Alastor acts as the father figure of the book. His is the voice of reason that sifts through the storm clouds. Unlike others, he has no physical body and resides within Shana. This setup results in some insightful conversations whenever Shana is away from other people as they discuss the current events or even when Shana is speaking aloud her frustrations and Alastor is attempting to make some worthwhile comments regarding them. Between Yuji's self doubting fears and Shana's frustration masked by her maturity, Alastor acts as the balance that keeps everything together.
Much of the book revolves around the central plot of Friagne, a powerful King of Guze, making the city of Misaki his own hunting ground. Oddly we're not actually introduced to him until a little under halfway through. Instead his presence is felt in the background as the scene is set by his servants during the initial encounter. Friagne himself doesn't exude the kind of feeling one might expect from the central bad guy of a story. Instead his demeanor and manner of speech is more self-absorbed and even gentle, which makes the actions he carries out all the more disturbing.
When it comes to the action sequences, Yashichiro does a wonderful job of creating descriptions that paint a rather vivid image in the mind of the reader of what is happening. Without going into unnecessary drawn-out rambling the text depicts the fierce battles set within the crimson setting of The Seal wonderfully. Although the driving force of the story may be the coming to terms with reality, these set pieces also help tremendously to highlight the harshness of what is happening unknown to most of the world.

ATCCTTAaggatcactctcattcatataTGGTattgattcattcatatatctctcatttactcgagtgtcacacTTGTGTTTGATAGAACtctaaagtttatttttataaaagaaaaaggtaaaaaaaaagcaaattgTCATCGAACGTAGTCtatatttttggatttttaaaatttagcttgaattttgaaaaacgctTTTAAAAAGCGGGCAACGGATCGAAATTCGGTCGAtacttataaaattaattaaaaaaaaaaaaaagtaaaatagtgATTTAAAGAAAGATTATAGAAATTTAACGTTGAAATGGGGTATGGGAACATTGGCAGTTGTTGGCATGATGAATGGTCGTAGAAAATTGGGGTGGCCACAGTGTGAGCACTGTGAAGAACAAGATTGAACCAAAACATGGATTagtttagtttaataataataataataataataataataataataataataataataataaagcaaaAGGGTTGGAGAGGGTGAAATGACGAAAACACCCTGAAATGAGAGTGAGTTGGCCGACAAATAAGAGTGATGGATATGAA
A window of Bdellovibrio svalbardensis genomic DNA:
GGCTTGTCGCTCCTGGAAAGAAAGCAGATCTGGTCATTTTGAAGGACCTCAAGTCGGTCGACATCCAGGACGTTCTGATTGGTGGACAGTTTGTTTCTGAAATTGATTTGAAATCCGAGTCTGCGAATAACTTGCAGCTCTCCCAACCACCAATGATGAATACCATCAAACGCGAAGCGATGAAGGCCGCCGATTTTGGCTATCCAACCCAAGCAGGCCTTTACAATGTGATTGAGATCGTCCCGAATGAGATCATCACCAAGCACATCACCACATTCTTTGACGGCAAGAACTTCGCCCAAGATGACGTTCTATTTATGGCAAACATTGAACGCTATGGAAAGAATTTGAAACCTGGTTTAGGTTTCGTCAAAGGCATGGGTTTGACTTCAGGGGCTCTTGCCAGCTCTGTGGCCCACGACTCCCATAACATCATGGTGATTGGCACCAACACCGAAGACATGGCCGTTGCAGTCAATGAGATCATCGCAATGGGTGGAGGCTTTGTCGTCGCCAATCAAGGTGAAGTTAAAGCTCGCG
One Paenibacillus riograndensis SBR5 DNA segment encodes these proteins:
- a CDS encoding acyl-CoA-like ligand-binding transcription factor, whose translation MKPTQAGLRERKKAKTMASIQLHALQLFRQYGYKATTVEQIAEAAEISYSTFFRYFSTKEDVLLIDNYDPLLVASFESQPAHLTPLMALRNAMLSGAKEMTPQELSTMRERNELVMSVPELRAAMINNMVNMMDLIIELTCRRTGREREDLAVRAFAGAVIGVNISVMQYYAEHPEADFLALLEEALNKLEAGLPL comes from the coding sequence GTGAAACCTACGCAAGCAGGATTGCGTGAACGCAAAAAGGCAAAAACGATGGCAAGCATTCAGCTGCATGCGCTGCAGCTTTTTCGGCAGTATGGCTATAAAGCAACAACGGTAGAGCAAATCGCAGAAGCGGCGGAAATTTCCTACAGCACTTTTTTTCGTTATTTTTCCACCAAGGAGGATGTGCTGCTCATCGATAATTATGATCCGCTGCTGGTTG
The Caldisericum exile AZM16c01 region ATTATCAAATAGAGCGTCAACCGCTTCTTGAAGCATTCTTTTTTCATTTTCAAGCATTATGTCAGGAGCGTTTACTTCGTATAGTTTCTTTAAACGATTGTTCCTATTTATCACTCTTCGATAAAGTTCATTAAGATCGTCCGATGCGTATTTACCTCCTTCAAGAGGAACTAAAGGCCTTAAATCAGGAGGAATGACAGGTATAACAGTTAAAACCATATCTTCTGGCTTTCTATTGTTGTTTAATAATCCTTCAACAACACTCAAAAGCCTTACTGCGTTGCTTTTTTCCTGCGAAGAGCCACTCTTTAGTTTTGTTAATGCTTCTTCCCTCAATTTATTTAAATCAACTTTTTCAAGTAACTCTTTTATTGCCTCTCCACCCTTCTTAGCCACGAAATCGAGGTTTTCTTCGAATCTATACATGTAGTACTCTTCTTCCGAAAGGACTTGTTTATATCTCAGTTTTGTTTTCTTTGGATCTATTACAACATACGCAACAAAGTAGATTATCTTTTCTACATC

The battles and confrontations with the harshness of reality are intermingled with a few more light-hearted sequences that reflect the 'normal' life Yuji once took for granted. For all the gloom cast by the overall plot, these scenes allow us to appreciate the youthful side of the characters, and even provide a little humour along the way. Shana's attitude during the classes clashing with the teachers is quite an entertaining diversion and helps to solidify her presence as a Flame Haze.
The overall pacing of the book is mostly well done. Yashichiro is wise enough not to linger on any single event for too long and presents a nice fluid story that gets in a lot of event details in its text. There is the odd moment where things move on a little too quickly but this is only a minor matter that rarely comes up.
As an added bonus to the story there are also several illustrations in the book. Noizi Ito is a wonderful artist whose sketchy style has a lot of appeal. The characters and scenes she creates are always full of presence. The beginning of the book features a number of full colour drawings that focus on the various main characters of the book, while there are greyscale illustrations scattered throughout the story pages that depict various scenes of the nearby text. The author does a fantastic job of setting the scene, but having these pictures solidify those images is a welcome addition.
Shakugan no Shana: The Girl with Fire In Her Eyes is a magnificent book that entertains with its darker than expected story without overwhelming the reader. For people looking for a light read this may well be an ideal book to go for. I have already read it several times and I have not gotten bored of it yet.